How do we know our customers? By understanding that they’re human and that human decisions are driven by emotion.

In his book Thinking, Fast and Slow, Daniel Kahneman establishes two parallel processes by which our brains make sense of the world. System One is fast, automatic and emotional. System Two is slow, deliberate and rational. Though we’re generally unaware of it, our emotional System One does a lot of our decision-making through a series of automatic cognitive shortcuts. This frees up cognitive energy for our wise-but-lazy System Two to spend on life’s more calculated decisions.

From a customer knowledge point of view, we ought to understand how these System One emotional shortcuts work so we can tailor to the needs of our customers.

Emotion Versus Reason

The affect heuristic is a powerful cognitive shortcut. This is the automatic way we consult our feelings to make a rational decision. We substitute an easy answer (“That campaign makes me feel uplifted and inspired!”) for a more difficult question (“What are the attributes and costs of this product?”).

We rely on our emotions to make most of our decisions for us because our System Two has more difficult decisions competing for attention. Speaking to customers on an emotional level requires less effort, but is much more meaningful – if you consider these best practices from behavioral science:

Create an Emotional Content Platform

Neuroscience research demonstrates that emotions drive our decisions, but so do our memories of events and experiences. Find an emotional hook for your brand purpose – around which to craft emotional stories.

Dove’s “Real Beauty” campaign applied emotional storytelling and raised the bar for content marketers by changing the cultural dialog on women’s body image. Its transition from a rational message (“Dove soap contains 30 percent more lotion than the competition …”) to an emotional platform of self-esteem gave the brand globally relevance and enabled it to enter new product categories. The content is thoughtfully crafted and deeply emotional. Dove’s emotional platform enabled it to grow into a $6 billion icon.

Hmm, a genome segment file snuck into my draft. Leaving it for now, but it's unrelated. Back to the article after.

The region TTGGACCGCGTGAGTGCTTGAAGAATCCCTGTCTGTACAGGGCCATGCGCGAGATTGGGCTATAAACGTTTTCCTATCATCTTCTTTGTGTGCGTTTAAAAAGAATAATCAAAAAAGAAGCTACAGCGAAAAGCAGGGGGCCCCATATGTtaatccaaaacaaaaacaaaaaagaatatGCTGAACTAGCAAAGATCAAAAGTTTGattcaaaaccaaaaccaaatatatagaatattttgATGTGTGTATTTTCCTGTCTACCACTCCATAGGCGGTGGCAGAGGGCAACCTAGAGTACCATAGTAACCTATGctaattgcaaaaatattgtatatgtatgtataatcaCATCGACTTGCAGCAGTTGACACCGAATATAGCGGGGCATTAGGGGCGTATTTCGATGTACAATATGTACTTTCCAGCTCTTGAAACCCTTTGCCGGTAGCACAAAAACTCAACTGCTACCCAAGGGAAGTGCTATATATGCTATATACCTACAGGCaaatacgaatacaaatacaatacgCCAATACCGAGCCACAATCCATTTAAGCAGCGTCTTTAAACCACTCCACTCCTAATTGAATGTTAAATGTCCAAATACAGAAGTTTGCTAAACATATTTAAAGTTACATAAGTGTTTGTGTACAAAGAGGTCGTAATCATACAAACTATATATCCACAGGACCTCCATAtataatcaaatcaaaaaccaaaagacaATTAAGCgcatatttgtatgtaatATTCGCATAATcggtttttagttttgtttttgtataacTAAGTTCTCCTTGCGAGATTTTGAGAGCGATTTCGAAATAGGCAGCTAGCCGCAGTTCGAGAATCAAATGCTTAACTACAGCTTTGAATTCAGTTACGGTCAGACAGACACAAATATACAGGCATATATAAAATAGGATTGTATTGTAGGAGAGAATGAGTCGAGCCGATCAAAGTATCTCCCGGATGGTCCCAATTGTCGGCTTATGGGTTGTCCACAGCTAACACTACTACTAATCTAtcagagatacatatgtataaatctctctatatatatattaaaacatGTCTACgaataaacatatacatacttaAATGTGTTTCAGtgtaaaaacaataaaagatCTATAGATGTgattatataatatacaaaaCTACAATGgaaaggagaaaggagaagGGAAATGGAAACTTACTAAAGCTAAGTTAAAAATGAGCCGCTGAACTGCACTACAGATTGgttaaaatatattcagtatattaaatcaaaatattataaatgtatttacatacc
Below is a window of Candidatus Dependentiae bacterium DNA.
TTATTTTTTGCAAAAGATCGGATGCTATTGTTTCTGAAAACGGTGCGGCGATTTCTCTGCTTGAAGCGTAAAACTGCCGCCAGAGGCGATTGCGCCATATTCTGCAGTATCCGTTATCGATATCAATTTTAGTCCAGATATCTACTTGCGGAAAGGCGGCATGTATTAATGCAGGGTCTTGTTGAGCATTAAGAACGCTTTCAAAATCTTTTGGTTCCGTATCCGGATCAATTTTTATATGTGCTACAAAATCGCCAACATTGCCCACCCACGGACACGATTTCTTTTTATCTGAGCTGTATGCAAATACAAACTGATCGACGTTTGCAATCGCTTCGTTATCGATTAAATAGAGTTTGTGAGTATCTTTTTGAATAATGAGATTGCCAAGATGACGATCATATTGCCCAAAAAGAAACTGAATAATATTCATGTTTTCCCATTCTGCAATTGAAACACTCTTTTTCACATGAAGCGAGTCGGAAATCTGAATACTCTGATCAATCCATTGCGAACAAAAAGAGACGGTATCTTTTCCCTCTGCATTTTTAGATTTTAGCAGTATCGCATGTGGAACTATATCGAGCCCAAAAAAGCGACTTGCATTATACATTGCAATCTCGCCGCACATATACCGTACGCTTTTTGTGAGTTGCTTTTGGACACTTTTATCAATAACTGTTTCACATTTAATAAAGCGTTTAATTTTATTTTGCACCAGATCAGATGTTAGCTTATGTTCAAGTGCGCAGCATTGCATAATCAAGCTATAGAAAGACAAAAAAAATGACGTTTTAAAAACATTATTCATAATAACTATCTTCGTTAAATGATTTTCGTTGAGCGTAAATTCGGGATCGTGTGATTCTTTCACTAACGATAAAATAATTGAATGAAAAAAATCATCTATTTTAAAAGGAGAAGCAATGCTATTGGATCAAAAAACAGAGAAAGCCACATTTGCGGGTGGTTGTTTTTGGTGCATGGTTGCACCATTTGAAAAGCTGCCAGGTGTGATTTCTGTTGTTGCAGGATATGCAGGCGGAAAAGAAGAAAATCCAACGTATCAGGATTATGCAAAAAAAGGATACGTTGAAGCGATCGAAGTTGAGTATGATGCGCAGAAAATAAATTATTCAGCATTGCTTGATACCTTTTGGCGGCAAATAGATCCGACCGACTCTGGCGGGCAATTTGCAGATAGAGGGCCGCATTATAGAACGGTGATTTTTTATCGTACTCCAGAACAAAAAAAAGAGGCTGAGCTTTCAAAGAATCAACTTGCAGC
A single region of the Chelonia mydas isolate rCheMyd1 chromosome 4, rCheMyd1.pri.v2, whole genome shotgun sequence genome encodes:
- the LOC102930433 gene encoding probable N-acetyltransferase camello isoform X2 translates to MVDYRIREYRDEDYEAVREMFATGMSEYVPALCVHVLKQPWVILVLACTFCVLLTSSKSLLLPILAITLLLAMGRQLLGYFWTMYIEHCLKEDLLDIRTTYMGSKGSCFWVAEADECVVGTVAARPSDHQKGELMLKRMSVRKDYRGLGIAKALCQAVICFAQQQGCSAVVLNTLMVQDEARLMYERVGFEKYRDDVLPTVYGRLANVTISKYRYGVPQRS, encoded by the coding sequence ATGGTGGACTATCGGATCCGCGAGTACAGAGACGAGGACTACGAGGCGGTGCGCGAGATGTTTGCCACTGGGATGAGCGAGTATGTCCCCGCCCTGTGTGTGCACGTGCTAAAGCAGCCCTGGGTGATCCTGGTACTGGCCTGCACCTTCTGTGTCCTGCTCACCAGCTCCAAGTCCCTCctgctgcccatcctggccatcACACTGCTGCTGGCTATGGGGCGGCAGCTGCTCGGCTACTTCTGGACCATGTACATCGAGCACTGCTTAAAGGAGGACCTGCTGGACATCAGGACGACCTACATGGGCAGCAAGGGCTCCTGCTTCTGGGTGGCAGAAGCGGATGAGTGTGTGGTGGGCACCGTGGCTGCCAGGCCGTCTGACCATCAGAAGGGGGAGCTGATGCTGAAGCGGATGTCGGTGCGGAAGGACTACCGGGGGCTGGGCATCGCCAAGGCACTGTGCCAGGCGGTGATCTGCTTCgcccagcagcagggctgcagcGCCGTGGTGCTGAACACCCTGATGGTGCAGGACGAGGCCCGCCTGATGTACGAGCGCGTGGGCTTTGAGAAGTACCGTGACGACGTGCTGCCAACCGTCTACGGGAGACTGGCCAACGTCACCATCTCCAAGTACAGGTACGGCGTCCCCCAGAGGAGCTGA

Incorporate Emotion into Solution Design

It’s not just marketing that benefits from appealing to the heart over the head; your products can evoke emotion as well. After some experimentation, many brands have discovered that product design and development with an emotional eye can make products more appealing and memorable to consumers.

In the automobile industry, for example, designers have learned that car designs that mimic human facial structure are more appealing to buyers. Anthropomorphizing by describing the “personality” of their vehicles allows consumers to maintain an emotional connection with their purchases.

Find places in your solution to build in opportunities for social sharing or other emotional or “peak” moments. These are both powerful triggers for brand engagement.

Drive Your Message Home with Familiarity

Emotional branding shouldn’t be a one-off effort – emotional associations grow over time. This is partly due to the mere exposure effect, a cognitive bias giving us preference for things we’ve seen more than once and the frequency illusion, where a brand remains constant in our thoughts.

Coca-Cola is a great example of a brand that has built this familiarity over time: more than a century of disciplined, consistent commitment to its emotional brand platform of happiness. Though the brand adjusts for cultural preferences, its core global essence is tied to a fundamental positive human emotion. Can you hum “I’d like to buy the world a Coke” without smiling? Could your grandmother?

The positive affect we feel for the Coca-Cola brand is apparent, even at the neural level. Sam McClure’s famous neuromarketing study demonstrated this phenomenon by reversing the blind taste preference for small sips of Pepsi, simply by exposing participants in an MRI to the Coca-Cola logo.

Once you’ve created an emotional message and broadcasted it to your target audience, repeat it on a consistent basis so your customers learn to associate your brand with that message.

Great Brands Heart Their Customers

We are all emotional beings. We react to the world around us subconsciously and automatically. It’s this emotional core that fuels our buying decisions, and it’s the brands that speak to our hearts that make immediate, long-lasting connections with their customers.

Jeff Kreisler is the Editor-in-Chief of and Charlotte Blank is chief behavioral officer of Maritz and a frequent contributor to

Emotion in marketing stock photo by ImageFlow/Shutterstock